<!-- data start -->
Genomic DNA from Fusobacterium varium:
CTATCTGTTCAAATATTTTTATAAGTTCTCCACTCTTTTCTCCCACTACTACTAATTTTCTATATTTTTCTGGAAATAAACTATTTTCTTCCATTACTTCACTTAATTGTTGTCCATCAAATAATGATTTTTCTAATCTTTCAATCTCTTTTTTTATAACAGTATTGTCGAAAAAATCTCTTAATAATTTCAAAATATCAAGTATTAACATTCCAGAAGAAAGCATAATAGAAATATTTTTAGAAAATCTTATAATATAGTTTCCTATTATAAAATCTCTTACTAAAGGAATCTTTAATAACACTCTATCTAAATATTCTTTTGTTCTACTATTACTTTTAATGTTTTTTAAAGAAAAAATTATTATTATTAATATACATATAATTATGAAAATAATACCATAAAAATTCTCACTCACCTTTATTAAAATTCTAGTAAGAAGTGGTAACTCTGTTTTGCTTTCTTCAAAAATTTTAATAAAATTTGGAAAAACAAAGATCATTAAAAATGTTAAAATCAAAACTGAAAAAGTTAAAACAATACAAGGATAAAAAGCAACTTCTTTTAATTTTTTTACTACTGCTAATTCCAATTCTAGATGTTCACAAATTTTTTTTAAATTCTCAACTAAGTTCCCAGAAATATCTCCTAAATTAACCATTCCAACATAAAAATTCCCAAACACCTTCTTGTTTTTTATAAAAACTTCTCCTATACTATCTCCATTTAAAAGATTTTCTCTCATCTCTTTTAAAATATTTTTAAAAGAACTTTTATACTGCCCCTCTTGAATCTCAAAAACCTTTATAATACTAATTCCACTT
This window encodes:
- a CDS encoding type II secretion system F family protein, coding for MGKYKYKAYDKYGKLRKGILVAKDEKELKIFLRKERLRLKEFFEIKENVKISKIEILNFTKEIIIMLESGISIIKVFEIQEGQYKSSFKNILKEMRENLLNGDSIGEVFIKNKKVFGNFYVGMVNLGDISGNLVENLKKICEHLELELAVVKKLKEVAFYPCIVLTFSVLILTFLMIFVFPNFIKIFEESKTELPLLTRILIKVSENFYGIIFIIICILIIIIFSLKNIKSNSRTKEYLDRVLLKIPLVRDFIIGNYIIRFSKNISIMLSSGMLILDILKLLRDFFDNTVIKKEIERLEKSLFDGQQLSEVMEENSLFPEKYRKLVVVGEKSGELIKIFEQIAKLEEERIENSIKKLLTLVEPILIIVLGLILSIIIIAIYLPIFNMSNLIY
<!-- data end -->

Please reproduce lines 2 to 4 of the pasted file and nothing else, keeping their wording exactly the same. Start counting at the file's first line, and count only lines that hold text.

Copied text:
CTATCTGTTCAAATATTTTTATAAGTTCTCCACTCTTTTCTCCCACTACTACTAATTTTCTATATTTTTCTGGAAATAAACTATTTTCTTCCATTACTTCACTTAATTGTTGTCCATCAAATAATGATTTTTCTAATCTTTCAATCTCTTTTTTTATAACAGTATTGTCGAAAAAATCTCTTAATAATTTCAAAATATCAAGTATTAACATTCCAGAAGAAAGCATAATAGAAATATTTTTAGAAAATCTTATAATATAGTTTCCTATTATAAAATCTCTTACTAAAGGAATCTTTAATAACACTCTATCTAAATATTCTTTTGTTCTACTATTACTTTTAATGTTTTTTAAAGAAAAAATTATTATTATTAATATACATATAATTATGAAAATAATACCATAAAAATTCTCACTCACCTTTATTAAAATTCTAGTAAGAAGTGGTAACTCTGTTTTGCTTTCTTCAAAAATTTTAATAAAATTTGGAAAAACAAAGATCATTAAAAATGTTAAAATCAAAACTGAAAAAGTTAAAACAATACAAGGATAAAAAGCAACTTCTTTTAATTTTTTTACTACTGCTAATTCCAATTCTAGATGTTCACAAATTTTTTTTAAATTCTCAACTAAGTTCCCAGAAATATCTCCTAAATTAACCATTCCAACATAAAAATTCCCAAACACCTTCTTGTTTTTTATAAAAACTTCTCCTATACTATCTCCATTTAAAAGATTTTCTCTCATCTCTTTTAAAATATTTTTAAAAGAACTTTTATACTGCCCCTCTTGAATCTCAAAAACCTTTATAATACTAATTCCACTT
This window encodes:
- a CDS encoding type II secretion system F family protein, coding for MGKYKYKAYDKYGKLRKGILVAKDEKELKIFLRKERLRLKEFFEIKENVKISKIEILNFTKEIIIMLESGISIIKVFEIQEGQYKSSFKNILKEMRENLLNGDSIGEVFIKNKKVFGNFYVGMVNLGDISGNLVENLKKICEHLELELAVVKKLKEVAFYPCIVLTFSVLILTFLMIFVFPNFIKIFEESKTELPLLTRILIKVSENFYGIIFIIICILIIIIFSLKNIKSNSRTKEYLDRVLLKIPLVRDFIIGNYIIRFSKNISIMLSSGMLILDILKLLRDFFDNTVIKKEIERLEKSLFDGQQLSEVMEENSLFPEKYRKLVVVGEKSGELIKIFEQIAKLEEERIENSIKKLLTLVEPILIIVLGLILSIIIIAIYLPIFNMSNLIY